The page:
Houston, we have a poll.

An elusive red 'sprite' photographed high in the night sky by the International Space Station will face off against a view of New Jersey's devastated coastline, a 'Black Marble' photo of the night sky and solar flares in Nasa's vote for the best image of Earth taken last year.

In all 32 images will battle for the title of Earth image of the year, awarded by the Nasa Earth Observatory.

They've been paired off for knockout-style votes, with two pictures eventually meeting in a final poll to find 2012's winner.

The images range from dramatic landscapes to amazing new uses of scientific data.

Voting is open now at Nasa's website - here are a selection of our favourite images from the poll.

Loading Slideshow...
  • The Black Marble

    “Nothing tells us more about the spread of humans across the Earth than city lights,” asserts Chris Elvidge, a NOAA scientist who has studied them for 20 years.

  • The View from the Top

    Ocean scientist Norman Kuring of NASA’s Goddard Space Flight Centre pieced together this composite image of Europe, Asia, North Africa, and the entire Arctic.

  • Flying Through a Crack in the Ice

    The above image is a still frame captured from a three-dimensional, virtual flight through the new rift in the Pine Island Glacier.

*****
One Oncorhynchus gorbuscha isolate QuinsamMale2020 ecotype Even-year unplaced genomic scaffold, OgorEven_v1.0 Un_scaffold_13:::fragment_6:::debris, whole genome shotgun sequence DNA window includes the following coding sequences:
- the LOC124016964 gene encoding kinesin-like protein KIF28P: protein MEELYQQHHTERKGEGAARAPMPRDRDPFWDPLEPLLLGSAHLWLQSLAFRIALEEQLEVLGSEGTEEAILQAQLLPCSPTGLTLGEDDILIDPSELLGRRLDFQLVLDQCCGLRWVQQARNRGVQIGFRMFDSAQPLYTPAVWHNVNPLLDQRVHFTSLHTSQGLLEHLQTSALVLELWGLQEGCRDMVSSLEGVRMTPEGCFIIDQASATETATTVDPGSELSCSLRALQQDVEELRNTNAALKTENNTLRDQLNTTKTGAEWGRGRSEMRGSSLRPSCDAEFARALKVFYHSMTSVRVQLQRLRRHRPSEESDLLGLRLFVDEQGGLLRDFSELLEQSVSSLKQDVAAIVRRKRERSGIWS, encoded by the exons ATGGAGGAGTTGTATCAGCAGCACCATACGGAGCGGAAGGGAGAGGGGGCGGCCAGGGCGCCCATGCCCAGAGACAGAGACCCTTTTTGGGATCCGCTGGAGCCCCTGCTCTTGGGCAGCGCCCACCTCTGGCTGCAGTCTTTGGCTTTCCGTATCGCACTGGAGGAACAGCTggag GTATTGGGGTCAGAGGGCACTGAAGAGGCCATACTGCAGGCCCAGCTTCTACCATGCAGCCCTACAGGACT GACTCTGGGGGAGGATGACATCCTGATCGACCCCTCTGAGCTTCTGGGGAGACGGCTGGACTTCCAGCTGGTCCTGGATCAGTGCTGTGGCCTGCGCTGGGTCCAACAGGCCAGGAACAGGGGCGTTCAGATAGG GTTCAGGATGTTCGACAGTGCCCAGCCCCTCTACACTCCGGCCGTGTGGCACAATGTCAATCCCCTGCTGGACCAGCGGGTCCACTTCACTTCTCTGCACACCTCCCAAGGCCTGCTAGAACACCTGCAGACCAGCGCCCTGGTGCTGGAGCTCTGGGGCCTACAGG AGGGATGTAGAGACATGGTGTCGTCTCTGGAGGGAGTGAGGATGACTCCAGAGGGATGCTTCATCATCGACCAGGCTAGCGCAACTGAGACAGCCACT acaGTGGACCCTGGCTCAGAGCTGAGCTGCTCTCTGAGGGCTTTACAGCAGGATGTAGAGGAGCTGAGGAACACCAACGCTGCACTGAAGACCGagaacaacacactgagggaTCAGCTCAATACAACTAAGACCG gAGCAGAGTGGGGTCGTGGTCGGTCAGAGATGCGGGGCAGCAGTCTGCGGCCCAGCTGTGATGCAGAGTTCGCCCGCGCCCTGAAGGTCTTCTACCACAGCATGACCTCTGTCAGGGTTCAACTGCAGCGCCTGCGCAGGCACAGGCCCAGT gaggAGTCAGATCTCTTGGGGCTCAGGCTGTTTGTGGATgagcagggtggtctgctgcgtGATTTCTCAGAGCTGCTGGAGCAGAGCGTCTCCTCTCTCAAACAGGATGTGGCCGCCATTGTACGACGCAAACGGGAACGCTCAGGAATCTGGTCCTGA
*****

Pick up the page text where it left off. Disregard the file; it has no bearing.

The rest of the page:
• Red Sprites

    Nasa explains: “Red sprites” are short-lived, red flashes that occur about 80 kilometers (50 miles) up in the atmosphere. With long, vertical tendrils like a jellyfish, these electrical discharges can extend 20 to 30 kilometers up into the atmosphere and are connected to thunderstorms and lightning.

  • Baja

    The entire length of Baja California and the Pacific coast of Mexico.

  • Auroras over North America

    Overnight on October 4-5, 2012, a mass of energetic particles from the atmosphere of the Sun were flung out into space, a phenomenon known as a coronal mass ejection. Three days later, the storm from the Sun stirred up the magnetic field around Earth and produced gorgeous displays of northern lights.

  • Where The Trees Are

    The map above was built from the National Biomass and Carbon Dataset (NBCD), and depicts the concentration of biomass in the US.

  • A Changed Coastline in Jersey

    The aftermath of Hurricane Sandy

  • New Volcanic Island in the Red Sea

    A new island is forming in the Red Sea. About 60 kilometers (40 miles) from the coast of Yemen, an undersea eruption began in mid-December 2011.

  • El Hierro Submarine Volcano Eruption

    Four months after it began, the underwater volcanic eruption off El Hierro Island persists. This natural-color satellite image, collected on February 10, 2012, shows the site of the eruption, near the fishing village of La Restinga.

  • Hurricane Sandy

    On October 29, 2012, Hurricane Sandy approached the densely populated U.S. East Coast.

  • City Lights of the United States 2012

    This image of the United States of America at night is a composite assembled from data acquired by the Suomi NPP satellite